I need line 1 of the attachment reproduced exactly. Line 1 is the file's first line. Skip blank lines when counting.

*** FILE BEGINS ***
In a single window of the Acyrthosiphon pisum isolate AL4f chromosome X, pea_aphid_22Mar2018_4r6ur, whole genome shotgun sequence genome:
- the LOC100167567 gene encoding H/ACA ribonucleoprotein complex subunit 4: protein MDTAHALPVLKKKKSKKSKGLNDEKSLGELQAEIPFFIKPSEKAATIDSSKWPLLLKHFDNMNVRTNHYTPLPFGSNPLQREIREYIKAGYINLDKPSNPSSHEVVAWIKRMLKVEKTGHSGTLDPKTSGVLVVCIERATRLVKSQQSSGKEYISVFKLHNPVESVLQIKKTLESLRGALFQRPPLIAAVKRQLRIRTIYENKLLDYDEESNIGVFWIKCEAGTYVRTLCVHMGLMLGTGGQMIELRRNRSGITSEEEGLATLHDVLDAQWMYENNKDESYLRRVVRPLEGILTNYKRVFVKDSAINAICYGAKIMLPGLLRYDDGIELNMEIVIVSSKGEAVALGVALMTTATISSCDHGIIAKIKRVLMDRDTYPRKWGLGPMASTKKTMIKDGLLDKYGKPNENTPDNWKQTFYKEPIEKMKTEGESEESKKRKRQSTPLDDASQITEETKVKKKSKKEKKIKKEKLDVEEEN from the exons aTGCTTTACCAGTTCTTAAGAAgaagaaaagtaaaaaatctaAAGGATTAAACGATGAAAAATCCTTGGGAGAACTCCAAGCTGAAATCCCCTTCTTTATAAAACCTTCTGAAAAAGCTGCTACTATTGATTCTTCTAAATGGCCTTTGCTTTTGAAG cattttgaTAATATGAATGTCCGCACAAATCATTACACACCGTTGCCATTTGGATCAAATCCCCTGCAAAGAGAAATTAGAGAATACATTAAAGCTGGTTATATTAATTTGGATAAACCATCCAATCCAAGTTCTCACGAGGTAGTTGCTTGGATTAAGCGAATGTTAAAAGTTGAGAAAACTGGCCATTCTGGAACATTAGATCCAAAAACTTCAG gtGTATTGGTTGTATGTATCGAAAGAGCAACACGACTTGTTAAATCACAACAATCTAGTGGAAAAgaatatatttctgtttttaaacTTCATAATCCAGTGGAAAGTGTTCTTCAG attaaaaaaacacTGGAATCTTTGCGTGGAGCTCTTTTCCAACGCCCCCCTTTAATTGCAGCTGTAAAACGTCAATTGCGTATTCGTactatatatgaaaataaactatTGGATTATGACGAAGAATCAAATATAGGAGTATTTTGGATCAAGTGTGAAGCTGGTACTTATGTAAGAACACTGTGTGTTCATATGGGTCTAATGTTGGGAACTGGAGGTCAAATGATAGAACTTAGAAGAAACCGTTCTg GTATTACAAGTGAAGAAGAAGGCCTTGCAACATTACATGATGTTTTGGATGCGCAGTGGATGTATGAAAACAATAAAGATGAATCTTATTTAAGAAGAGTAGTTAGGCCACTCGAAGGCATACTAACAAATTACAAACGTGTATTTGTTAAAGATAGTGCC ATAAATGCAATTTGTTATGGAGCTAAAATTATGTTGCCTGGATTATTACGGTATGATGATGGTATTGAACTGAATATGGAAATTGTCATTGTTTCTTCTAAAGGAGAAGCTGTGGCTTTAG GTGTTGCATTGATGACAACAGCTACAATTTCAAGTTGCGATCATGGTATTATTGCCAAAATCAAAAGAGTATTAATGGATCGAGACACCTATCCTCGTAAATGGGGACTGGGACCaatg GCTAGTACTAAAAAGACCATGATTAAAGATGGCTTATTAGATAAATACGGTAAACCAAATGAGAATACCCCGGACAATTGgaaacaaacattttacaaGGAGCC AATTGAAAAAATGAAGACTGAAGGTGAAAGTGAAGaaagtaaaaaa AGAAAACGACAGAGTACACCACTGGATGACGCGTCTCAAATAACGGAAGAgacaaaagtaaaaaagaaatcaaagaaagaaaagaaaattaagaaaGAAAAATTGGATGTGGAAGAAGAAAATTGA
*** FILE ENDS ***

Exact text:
In a single window of the Acyrthosiphon pisum isolate AL4f chromosome X, pea_aphid_22Mar2018_4r6ur, whole genome shotgun sequence genome: